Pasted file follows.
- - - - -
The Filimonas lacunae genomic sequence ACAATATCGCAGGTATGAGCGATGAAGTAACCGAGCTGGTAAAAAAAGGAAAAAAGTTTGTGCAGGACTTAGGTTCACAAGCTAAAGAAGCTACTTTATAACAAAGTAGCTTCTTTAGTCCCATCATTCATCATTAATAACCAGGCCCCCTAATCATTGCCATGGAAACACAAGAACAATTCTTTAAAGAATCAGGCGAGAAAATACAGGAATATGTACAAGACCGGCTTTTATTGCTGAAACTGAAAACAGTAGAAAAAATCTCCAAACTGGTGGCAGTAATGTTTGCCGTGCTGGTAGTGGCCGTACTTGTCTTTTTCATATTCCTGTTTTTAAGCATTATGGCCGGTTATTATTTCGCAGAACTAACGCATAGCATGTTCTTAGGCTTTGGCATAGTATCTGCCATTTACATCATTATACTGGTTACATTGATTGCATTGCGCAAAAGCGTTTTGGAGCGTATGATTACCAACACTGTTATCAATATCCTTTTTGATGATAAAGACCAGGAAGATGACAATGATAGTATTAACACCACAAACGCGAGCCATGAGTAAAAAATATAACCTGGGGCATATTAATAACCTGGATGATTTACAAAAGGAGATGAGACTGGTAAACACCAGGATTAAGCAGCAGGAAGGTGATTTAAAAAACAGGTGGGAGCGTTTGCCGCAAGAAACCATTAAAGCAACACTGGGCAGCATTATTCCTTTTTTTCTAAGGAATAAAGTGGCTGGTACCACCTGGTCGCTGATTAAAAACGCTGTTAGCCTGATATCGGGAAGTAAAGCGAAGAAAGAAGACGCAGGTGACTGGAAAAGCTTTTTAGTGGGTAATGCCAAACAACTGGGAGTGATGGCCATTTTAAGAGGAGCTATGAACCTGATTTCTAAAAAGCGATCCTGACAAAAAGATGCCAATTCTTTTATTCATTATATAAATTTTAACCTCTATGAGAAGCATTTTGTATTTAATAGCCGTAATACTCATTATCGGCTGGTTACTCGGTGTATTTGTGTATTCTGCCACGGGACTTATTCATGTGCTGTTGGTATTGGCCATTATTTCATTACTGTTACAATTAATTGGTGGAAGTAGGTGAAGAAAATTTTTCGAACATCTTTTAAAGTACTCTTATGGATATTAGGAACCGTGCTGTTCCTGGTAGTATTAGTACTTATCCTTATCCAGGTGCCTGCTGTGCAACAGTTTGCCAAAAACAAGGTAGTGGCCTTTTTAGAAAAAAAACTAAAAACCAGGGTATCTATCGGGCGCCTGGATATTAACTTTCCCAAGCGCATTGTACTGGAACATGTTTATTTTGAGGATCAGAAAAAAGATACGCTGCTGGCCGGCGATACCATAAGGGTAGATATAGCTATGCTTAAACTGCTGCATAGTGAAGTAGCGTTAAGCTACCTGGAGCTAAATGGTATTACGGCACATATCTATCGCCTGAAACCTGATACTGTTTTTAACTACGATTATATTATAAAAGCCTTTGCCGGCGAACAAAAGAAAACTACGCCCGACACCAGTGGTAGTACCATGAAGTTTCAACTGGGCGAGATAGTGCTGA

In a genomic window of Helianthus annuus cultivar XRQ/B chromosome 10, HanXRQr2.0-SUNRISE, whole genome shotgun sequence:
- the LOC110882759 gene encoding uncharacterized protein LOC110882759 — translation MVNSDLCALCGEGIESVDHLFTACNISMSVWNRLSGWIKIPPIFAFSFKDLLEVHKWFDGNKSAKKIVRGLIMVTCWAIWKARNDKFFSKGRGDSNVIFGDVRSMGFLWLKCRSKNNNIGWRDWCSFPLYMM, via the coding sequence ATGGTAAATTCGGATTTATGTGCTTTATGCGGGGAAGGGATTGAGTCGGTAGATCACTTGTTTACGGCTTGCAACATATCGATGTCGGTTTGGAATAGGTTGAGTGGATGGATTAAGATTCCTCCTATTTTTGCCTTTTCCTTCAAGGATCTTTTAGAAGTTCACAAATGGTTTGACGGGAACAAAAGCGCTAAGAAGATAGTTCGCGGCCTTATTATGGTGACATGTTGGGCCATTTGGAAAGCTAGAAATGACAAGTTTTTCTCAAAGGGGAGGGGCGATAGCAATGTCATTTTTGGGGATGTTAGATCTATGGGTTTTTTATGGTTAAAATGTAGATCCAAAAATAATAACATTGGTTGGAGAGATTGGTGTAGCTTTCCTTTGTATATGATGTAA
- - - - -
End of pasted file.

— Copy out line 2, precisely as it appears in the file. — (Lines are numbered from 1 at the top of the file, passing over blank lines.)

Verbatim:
In a genomic window of Helianthus annuus cultivar XRQ/B chromosome 10, HanXRQr2.0-SUNRISE, whole genome shotgun sequence: